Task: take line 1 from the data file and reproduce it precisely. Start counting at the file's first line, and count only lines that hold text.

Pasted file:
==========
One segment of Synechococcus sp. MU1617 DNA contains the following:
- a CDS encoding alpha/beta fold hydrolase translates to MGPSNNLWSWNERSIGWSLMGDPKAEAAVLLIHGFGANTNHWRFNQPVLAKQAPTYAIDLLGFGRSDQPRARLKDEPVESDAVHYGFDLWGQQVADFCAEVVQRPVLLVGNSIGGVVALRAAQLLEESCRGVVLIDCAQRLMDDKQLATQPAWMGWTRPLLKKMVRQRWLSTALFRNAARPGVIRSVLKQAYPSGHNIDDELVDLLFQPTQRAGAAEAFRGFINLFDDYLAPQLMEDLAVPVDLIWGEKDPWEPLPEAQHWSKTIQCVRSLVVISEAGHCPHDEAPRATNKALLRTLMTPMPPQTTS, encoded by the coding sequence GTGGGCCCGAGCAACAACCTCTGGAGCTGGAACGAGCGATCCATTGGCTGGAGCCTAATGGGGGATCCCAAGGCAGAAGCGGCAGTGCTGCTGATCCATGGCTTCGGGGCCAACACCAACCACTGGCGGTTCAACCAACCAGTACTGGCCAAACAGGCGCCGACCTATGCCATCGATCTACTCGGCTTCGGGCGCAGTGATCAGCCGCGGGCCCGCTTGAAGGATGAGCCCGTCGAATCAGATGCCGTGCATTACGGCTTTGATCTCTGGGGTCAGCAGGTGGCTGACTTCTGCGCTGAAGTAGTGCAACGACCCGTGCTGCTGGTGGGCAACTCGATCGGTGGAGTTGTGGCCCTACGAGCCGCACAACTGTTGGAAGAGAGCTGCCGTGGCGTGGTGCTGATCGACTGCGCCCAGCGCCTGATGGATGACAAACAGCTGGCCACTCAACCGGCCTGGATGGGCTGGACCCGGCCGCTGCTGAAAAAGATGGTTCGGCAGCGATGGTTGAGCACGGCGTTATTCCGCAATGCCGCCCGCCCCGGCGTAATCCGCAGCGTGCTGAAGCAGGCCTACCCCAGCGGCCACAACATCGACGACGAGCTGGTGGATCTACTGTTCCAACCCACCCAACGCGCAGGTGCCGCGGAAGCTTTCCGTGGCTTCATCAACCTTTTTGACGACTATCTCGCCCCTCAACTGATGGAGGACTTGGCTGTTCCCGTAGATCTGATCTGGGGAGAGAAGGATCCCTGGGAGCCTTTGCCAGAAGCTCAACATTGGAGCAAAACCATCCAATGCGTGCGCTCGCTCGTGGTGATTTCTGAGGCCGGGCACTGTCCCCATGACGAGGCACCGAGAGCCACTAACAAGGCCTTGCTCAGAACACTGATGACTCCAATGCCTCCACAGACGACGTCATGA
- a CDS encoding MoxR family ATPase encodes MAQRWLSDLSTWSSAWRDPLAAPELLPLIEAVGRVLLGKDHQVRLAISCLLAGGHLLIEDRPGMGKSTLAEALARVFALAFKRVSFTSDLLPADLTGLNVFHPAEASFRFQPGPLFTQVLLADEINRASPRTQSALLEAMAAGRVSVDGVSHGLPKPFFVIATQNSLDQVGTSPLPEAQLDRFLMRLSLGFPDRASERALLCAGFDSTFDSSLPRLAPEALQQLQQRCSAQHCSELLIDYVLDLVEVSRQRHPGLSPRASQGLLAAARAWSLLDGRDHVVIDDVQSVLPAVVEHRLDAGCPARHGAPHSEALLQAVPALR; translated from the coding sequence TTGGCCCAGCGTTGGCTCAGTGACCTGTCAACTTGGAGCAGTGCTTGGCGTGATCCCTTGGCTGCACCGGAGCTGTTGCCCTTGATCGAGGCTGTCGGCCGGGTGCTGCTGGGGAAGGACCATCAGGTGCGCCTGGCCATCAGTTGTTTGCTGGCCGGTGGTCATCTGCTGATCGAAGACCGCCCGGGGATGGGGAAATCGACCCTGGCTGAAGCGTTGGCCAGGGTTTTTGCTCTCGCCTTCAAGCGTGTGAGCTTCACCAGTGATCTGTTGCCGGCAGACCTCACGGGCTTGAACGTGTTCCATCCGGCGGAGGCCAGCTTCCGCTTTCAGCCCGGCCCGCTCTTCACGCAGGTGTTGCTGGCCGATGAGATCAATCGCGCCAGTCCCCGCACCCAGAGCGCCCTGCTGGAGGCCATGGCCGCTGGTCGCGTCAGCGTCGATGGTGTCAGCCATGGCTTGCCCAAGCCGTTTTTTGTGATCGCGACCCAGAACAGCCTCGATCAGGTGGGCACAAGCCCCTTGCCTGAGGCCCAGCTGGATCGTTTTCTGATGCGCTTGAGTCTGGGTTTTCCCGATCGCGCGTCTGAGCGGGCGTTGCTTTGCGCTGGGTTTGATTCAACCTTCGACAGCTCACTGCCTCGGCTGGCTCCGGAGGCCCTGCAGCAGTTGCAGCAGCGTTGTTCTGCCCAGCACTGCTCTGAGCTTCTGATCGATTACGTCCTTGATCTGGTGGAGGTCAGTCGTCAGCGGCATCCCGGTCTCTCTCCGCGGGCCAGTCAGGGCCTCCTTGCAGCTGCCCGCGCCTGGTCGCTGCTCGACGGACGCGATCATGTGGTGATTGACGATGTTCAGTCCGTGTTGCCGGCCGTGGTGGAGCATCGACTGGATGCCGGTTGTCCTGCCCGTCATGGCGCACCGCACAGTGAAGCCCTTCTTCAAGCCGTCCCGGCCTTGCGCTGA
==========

One segment of Synechococcus sp. MU1617 DNA contains the following: